The hottest rumour at the Suzuka circuit on Saturday is that McLaren is contemplating splitting completely with Mercedes at the end of the season.
Germany's Auto Motor und Sport reports that the Woking based team's plan, masterminded by chairman and former team boss Ron Dennis, is to buy BMW's formula one engine division from the withdrawing German carmaker in order to go it alone as an independent chassis and engine constructor.
The move would clear the path for Mercedes to completely concentrate on its intensifying partnership with Brawn, with Dennis thought not keen on the prospect of taking a back seat to Mercedes' new favourite.
McLaren has an engine supply contract with equity partner Mercedes for two more seasons, but Dennis is believed to be confident that - as with his new MP4-12C road car project - the outfit can manage without the Stuttgart based manufacturer.
Auto Motor und Sport said BMW would be interested in selling its F1 engine programme for the right price, and that Dennis may already have made enquiries with the marque's Munich headquarters.
Meanwhile, Robert Kubica on Saturday appeared to express concerns about moving to the Renault or Toyota teams in 2010.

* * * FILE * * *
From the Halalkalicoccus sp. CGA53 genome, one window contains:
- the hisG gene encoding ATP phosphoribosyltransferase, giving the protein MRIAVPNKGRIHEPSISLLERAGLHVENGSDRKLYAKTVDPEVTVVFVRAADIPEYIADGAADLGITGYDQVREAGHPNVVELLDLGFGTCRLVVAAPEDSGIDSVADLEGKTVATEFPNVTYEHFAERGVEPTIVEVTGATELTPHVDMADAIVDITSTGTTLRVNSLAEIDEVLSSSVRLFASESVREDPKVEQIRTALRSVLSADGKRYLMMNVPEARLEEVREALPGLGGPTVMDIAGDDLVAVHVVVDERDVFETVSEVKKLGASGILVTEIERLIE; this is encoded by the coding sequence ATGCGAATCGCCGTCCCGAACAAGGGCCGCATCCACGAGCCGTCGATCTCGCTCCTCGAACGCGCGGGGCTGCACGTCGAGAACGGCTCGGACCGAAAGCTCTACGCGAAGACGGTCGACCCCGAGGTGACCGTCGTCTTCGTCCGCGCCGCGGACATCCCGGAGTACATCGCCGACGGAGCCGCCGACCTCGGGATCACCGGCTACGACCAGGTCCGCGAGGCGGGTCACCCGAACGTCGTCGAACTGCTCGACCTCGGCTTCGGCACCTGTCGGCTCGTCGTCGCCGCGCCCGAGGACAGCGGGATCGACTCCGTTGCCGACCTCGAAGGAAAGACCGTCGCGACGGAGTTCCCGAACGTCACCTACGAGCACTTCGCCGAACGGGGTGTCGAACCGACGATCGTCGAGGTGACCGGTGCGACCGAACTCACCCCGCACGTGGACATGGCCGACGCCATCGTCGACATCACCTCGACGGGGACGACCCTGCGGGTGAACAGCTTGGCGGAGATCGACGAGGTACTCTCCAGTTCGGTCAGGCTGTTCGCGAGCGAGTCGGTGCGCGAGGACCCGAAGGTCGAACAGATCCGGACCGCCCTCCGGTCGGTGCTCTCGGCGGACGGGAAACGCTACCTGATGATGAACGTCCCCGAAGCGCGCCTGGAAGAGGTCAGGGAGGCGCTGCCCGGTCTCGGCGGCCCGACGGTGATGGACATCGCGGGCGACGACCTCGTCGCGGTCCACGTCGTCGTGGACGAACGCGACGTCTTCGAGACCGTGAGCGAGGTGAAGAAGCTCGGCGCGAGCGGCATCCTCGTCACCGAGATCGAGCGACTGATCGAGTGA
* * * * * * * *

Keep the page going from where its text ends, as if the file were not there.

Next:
During Friday's FIA press conference, both outfits confirmed their interest in the 24-year-old Pole, who is reluctant to stay at Sauber for next year in the wake of BMW's withdrawal as owner.
Toyota's commitment to F1 is the subject of intense speculation, and the same could also be said of Renault, particularly in the wake of the harmful 'crash-gate' scandal.
"The future of the team (for 2010) is a big factor and big influence on my decision," Kubica told reporters at Suzuka.
"I would not like to be in the same situation I'm in with BMW-Sauber -- that in the middle of the season the company is announcing it's retiring from formula one.
"I do not want to be in this position (again)," Kubica added.
Toyota team president John Howett admitted in Japan that he is chasing Kubica's services for 2010 despite not yet knowing the size of the 2010 budget that must be approved by the carmaker's executive committee next month.
But the Briton said it is still possible to be negotiating over high salaries with top drivers like Kubica.
"The budget is going to be roughly the size it is currently, and you can reduce other areas. If you buy a cheaper driver, you can deploy that in other areas. I think (it's) a very simple equation for us," he explained.